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High-level abstractions for FPGA-based control systems to improve usability and reduce design time

Resource type
Thesis type
(Thesis) Ph.D.
Date created
Field Programmable Gate Array (FPGA)-based control systems offer advantages over processor-based control systems in terms of reliability, concurrent processing, and higher throughput. Although FPGAs are generally reconfigured between applications, Dynamic Partial Reconfiguration (DPR) allows multiple Hardware Modules (HMs) to time-share a pre-defined portion of the programmable fabric while the remainder of the fabric stays active. The advantages of DPR include partial updateability of the programmable fabric, which can reduce a design’s footprint, cost, device count, and power dissipation. The goal of this Thesis is to extend the advantages of FPGA-based control systems by raising the level of abstraction to facilitate their designs. This is achieved in two ways: firstly, a new CAD tool is developed to extend software automation; secondly, a framework is created that incorporates the use of DPR. The framework abstracts the intricate low-level design details and leverages software engineering concepts to facilitate the development of FPGA-based control applications. HMs within the framework are encapsulated with light-weight, customizable wrappers that provide high-level communication functionality.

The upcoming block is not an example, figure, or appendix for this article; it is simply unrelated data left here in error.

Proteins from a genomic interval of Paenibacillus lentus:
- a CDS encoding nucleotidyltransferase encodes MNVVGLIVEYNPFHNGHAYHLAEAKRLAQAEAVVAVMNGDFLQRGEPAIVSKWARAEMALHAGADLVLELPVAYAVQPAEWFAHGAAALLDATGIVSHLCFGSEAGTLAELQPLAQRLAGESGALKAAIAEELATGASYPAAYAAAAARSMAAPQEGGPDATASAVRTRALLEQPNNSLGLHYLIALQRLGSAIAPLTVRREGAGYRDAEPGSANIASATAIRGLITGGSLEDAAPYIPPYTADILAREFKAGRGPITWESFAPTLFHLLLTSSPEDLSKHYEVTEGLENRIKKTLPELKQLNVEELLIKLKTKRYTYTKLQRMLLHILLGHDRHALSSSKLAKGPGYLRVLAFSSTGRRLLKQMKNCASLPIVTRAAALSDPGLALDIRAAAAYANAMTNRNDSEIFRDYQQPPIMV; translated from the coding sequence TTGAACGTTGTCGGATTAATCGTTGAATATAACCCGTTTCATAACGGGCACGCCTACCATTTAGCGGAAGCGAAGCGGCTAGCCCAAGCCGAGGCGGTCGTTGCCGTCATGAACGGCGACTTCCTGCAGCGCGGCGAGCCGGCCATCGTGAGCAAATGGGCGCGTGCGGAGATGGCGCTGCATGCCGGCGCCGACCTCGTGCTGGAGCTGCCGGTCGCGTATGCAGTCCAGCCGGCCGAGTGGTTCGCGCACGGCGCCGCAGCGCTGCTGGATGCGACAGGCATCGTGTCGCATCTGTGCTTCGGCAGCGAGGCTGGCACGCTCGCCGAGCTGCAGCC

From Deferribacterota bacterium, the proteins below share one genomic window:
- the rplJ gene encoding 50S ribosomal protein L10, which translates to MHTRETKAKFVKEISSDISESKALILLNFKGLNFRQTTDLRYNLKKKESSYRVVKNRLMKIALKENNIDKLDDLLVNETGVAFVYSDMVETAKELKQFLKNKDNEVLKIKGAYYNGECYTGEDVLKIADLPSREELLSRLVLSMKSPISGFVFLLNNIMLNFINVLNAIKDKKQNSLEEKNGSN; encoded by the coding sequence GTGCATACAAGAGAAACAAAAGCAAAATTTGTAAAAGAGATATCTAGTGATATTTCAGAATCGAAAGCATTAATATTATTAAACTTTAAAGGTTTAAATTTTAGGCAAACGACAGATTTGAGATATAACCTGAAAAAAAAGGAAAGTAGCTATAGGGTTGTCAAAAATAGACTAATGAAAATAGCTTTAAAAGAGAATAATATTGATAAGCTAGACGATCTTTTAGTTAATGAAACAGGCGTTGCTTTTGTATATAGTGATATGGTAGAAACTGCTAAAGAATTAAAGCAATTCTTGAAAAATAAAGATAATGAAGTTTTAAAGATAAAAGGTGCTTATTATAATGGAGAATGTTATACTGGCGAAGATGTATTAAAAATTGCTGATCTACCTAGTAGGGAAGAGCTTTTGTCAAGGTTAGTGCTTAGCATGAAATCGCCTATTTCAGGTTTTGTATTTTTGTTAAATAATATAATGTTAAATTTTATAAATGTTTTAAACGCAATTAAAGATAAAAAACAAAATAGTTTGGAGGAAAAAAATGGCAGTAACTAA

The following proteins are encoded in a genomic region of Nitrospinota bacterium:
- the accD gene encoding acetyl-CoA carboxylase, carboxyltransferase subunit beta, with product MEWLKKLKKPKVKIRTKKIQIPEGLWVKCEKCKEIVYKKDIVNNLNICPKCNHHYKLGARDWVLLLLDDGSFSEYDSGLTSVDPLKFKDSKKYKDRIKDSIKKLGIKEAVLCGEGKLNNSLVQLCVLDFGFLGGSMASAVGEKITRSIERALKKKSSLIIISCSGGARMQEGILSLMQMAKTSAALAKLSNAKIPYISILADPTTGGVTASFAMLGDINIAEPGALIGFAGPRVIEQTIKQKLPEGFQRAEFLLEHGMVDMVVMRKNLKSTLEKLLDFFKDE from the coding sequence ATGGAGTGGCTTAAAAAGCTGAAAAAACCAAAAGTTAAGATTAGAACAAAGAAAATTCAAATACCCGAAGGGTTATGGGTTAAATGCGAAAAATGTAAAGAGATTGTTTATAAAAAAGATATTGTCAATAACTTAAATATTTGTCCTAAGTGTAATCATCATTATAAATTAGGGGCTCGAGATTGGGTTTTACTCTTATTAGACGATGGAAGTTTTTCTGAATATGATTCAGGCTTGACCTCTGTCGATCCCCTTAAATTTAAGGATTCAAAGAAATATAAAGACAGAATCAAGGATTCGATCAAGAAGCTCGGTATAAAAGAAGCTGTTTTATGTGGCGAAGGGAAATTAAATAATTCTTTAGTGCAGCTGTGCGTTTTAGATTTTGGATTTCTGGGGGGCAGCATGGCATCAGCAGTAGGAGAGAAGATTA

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The author granted permission for the file to be printed, but not for the text to be copied and pasted.
Scholarly level
Supervisor or Senior Supervisor
Thesis advisor: Shannon, Lesley
Thesis advisor: Gruver, William A.
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etd7064_EChen.pdf 4.19 MB

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